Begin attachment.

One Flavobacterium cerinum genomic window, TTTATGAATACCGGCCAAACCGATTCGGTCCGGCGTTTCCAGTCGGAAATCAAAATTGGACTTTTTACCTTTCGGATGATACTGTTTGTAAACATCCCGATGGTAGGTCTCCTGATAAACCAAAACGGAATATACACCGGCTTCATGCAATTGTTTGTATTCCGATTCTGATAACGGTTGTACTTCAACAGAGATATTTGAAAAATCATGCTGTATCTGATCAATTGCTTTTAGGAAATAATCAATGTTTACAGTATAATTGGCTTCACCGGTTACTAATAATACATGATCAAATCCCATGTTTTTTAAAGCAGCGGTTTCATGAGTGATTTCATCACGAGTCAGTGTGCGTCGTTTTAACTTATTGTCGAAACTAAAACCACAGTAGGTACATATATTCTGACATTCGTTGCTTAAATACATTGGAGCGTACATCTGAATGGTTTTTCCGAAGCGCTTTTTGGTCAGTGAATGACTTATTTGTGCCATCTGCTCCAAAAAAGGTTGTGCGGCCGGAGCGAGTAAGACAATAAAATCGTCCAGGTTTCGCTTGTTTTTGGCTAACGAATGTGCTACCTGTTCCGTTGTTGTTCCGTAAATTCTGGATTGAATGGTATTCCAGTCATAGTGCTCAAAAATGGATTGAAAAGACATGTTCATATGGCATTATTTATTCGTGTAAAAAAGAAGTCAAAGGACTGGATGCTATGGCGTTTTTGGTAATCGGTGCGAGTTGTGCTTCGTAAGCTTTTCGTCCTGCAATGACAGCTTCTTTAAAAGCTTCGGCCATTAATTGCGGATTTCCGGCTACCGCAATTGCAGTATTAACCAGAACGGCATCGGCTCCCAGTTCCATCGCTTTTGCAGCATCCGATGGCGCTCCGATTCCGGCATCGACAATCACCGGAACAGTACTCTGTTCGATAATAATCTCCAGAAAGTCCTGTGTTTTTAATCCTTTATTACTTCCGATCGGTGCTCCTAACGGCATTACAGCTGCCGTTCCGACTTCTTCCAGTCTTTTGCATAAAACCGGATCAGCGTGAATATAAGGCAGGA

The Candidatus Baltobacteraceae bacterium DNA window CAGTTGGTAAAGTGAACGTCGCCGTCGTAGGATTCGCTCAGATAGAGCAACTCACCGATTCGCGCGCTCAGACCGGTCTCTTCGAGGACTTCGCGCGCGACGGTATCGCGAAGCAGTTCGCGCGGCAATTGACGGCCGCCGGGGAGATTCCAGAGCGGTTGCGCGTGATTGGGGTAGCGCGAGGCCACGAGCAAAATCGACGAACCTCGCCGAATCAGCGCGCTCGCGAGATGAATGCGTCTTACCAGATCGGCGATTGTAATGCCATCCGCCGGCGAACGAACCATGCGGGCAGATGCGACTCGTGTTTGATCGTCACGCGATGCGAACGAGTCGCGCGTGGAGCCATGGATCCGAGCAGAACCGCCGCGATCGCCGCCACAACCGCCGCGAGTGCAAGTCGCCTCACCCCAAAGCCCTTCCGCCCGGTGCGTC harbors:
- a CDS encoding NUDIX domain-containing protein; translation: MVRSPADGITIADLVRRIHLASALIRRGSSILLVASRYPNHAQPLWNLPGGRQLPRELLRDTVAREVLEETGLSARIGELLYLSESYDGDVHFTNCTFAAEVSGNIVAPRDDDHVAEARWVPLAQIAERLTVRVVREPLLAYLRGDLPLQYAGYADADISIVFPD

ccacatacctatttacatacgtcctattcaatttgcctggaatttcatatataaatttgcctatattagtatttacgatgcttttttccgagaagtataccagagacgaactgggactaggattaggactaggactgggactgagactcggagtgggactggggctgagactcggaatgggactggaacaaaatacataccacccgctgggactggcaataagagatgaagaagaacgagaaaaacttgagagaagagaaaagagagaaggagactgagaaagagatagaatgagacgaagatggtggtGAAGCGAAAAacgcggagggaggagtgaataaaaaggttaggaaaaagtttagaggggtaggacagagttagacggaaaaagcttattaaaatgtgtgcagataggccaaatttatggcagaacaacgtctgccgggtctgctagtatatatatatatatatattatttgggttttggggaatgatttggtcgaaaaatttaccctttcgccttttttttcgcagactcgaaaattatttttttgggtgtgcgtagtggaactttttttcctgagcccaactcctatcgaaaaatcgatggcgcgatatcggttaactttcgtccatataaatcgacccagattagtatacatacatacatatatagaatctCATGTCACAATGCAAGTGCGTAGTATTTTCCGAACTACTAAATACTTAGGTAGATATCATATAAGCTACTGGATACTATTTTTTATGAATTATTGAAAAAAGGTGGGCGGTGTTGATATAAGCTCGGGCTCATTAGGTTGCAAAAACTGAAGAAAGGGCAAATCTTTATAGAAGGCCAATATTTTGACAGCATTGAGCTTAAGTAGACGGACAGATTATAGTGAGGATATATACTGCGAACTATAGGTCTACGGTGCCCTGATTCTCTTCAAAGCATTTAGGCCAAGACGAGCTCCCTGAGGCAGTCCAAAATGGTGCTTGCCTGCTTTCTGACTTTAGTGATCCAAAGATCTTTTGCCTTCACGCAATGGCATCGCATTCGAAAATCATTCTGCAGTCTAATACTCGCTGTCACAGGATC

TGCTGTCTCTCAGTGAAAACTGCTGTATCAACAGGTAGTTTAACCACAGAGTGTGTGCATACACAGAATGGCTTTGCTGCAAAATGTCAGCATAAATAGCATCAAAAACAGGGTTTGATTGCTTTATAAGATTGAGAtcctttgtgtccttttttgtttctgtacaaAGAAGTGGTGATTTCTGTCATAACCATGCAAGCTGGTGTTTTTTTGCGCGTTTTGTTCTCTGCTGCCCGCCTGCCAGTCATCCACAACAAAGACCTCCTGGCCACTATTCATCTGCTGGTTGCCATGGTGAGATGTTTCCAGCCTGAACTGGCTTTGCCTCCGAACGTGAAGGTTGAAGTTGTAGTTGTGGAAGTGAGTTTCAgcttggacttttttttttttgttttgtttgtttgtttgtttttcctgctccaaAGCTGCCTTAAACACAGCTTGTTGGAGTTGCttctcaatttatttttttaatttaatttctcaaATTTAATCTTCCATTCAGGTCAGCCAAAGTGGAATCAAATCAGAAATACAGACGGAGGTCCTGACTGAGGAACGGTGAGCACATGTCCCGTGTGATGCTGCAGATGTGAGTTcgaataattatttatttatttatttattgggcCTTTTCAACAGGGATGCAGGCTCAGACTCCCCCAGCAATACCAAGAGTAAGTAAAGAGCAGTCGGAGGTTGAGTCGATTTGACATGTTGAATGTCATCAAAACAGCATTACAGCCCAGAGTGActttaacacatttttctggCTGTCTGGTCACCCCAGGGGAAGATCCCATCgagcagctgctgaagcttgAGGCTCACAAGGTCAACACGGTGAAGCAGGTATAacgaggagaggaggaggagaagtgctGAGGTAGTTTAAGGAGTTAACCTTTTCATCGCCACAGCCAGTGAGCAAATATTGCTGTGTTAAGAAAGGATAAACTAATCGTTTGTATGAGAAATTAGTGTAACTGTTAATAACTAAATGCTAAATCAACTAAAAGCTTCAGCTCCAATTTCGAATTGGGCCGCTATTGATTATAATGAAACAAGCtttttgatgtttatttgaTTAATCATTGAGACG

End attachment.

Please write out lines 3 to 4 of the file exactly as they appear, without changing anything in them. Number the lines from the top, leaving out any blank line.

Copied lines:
- a CDS encoding NUDIX domain-containing protein; translation: MVRSPADGITIADLVRRIHLASALIRRGSSILLVASRYPNHAQPLWNLPGGRQLPRELLRDTVAREVLEETGLSARIGELLYLSESYDGDVHFTNCTFAAEVSGNIVAPRDDDHVAEARWVPLAQIAERLTVRVVREPLLAYLRGDLPLQYAGYADADISIVFPD

ccacatacctatttacatacgtcctattcaatttgcctggaatttcatatataaatttgcctatattagtatttacgatgcttttttccgagaagtataccagagacgaactgggactaggattaggactaggactgggactgagactcggagtgggactggggctgagactcggaatgggactggaacaaaatacataccacccgctgggactggcaataagagatgaagaagaacgagaaaaacttgagagaagagaaaagagagaaggagactgagaaagagatagaatgagacgaagatggtggtGAAGCGAAAAacgcggagggaggagtgaataaaaaggttaggaaaaagtttagaggggtaggacagagttagacggaaaaagcttattaaaatgtgtgcagataggccaaatttatggcagaacaacgtctgccgggtctgctagtatatatatatatatatattatttgggttttggggaatgatttggtcgaaaaatttaccctttcgccttttttttcgcagactcgaaaattatttttttgggtgtgcgtagtggaactttttttcctgagcccaactcctatcgaaaaatcgatggcgcgatatcggttaactttcgtccatataaatcgacccagattagtatacatacatacatatatagaatctCATGTCACAATGCAAGTGCGTAGTATTTTCCGAACTACTAAATACTTAGGTAGATATCATATAAGCTACTGGATACTATTTTTTATGAATTATTGAAAAAAGGTGGGCGGTGTTGATATAAGCTCGGGCTCATTAGGTTGCAAAAACTGAAGAAAGGGCAAATCTTTATAGAAGGCCAATATTTTGACAGCATTGAGCTTAAGTAGACGGACAGATTATAGTGAGGATATATACTGCGAACTATAGGTCTACGGTGCCCTGATTCTCTTCAAAGCATTTAGGCCAAGACGAGCTCCCTGAGGCAGTCCAAAATGGTGCTTGCCTGCTTTCTGACTTTAGTGATCCAAAGATCTTTTGCCTTCACGCAATGGCATCGCATTCGAAAATCATTCTGCAGTCTAATACTCGCTGTCACAGGATC